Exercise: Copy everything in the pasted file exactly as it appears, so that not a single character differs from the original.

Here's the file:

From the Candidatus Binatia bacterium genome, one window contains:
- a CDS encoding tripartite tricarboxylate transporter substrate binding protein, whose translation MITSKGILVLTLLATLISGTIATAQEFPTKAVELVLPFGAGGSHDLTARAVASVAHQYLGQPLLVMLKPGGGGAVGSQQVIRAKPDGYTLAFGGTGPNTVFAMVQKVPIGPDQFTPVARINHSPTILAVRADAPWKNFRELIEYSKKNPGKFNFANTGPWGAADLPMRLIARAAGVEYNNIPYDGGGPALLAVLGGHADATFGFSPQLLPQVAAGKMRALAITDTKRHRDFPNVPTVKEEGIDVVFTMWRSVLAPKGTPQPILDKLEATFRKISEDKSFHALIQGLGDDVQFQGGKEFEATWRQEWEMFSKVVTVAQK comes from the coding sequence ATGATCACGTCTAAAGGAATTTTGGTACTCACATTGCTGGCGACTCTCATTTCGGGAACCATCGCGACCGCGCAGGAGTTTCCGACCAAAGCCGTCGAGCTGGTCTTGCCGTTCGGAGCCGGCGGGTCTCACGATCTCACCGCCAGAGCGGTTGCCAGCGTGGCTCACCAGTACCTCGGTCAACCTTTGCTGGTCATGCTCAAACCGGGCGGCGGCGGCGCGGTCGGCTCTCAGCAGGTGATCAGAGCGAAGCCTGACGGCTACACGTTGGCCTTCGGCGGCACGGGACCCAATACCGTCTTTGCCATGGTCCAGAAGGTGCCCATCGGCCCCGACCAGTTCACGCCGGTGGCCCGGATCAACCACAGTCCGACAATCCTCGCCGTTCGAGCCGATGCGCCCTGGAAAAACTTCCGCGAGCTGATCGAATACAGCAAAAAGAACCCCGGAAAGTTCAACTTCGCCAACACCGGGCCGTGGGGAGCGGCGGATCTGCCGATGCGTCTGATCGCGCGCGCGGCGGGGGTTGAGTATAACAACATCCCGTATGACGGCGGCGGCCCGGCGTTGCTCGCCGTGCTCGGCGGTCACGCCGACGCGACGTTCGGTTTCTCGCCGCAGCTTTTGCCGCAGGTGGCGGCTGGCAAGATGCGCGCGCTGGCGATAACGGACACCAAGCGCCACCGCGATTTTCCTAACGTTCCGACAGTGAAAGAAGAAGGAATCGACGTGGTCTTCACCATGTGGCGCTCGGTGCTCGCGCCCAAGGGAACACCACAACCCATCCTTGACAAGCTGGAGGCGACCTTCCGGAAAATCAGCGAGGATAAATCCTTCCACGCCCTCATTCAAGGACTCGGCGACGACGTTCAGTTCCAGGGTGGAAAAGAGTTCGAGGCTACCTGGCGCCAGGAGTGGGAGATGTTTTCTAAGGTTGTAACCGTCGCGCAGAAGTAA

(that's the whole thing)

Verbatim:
From the Candidatus Binatia bacterium genome, one window contains:
- a CDS encoding tripartite tricarboxylate transporter substrate binding protein, whose translation MITSKGILVLTLLATLISGTIATAQEFPTKAVELVLPFGAGGSHDLTARAVASVAHQYLGQPLLVMLKPGGGGAVGSQQVIRAKPDGYTLAFGGTGPNTVFAMVQKVPIGPDQFTPVARINHSPTILAVRADAPWKNFRELIEYSKKNPGKFNFANTGPWGAADLPMRLIARAAGVEYNNIPYDGGGPALLAVLGGHADATFGFSPQLLPQVAAGKMRALAITDTKRHRDFPNVPTVKEEGIDVVFTMWRSVLAPKGTPQPILDKLEATFRKISEDKSFHALIQGLGDDVQFQGGKEFEATWRQEWEMFSKVVTVAQK comes from the coding sequence ATGATCACGTCTAAAGGAATTTTGGTACTCACATTGCTGGCGACTCTCATTTCGGGAACCATCGCGACCGCGCAGGAGTTTCCGACCAAAGCCGTCGAGCTGGTCTTGCCGTTCGGAGCCGGCGGGTCTCACGATCTCACCGCCAGAGCGGTTGCCAGCGTGGCTCACCAGTACCTCGGTCAACCTTTGCTGGTCATGCTCAAACCGGGCGGCGGCGGCGCGGTCGGCTCTCAGCAGGTGATCAGAGCGAAGCCTGACGGCTACACGTTGGCCTTCGGCGGCACGGGACCCAATACCGTCTTTGCCATGGTCCAGAAGGTGCCCATCGGCCCCGACCAGTTCACGCCGGTGGCCCGGATCAACCACAGTCCGACAATCCTCGCCGTTCGAGCCGATGCGCCCTGGAAAAACTTCCGCGAGCTGATCGAATACAGCAAAAAGAACCCCGGAAAGTTCAACTTCGCCAACACCGGGCCGTGGGGAGCGGCGGATCTGCCGATGCGTCTGATCGCGCGCGCGGCGGGGGTTGAGTATAACAACATCCCGTATGACGGCGGCGGCCCGGCGTTGCTCGCCGTGCTCGGCGGTCACGCCGACGCGACGTTCGGTTTCTCGCCGCAGCTTTTGCCGCAGGTGGCGGCTGGCAAGATGCGCGCGCTGGCGATAACGGACACCAAGCGCCACCGCGATTTTCCTAACGTTCCGACAGTGAAAGAAGAAGGAATCGACGTGGTCTTCACCATGTGGCGCTCGGTGCTCGCGCCCAAGGGAACACCACAACCCATCCTTGACAAGCTGGAGGCGACCTTCCGGAAAATCAGCGAGGATAAATCCTTCCACGCCCTCATTCAAGGACTCGGCGACGACGTTCAGTTCCAGGGTGGAAAAGAGTTCGAGGCTACCTGGCGCCAGGAGTGGGAGATGTTTTCTAAGGTTGTAACCGTCGCGCAGAAGTAA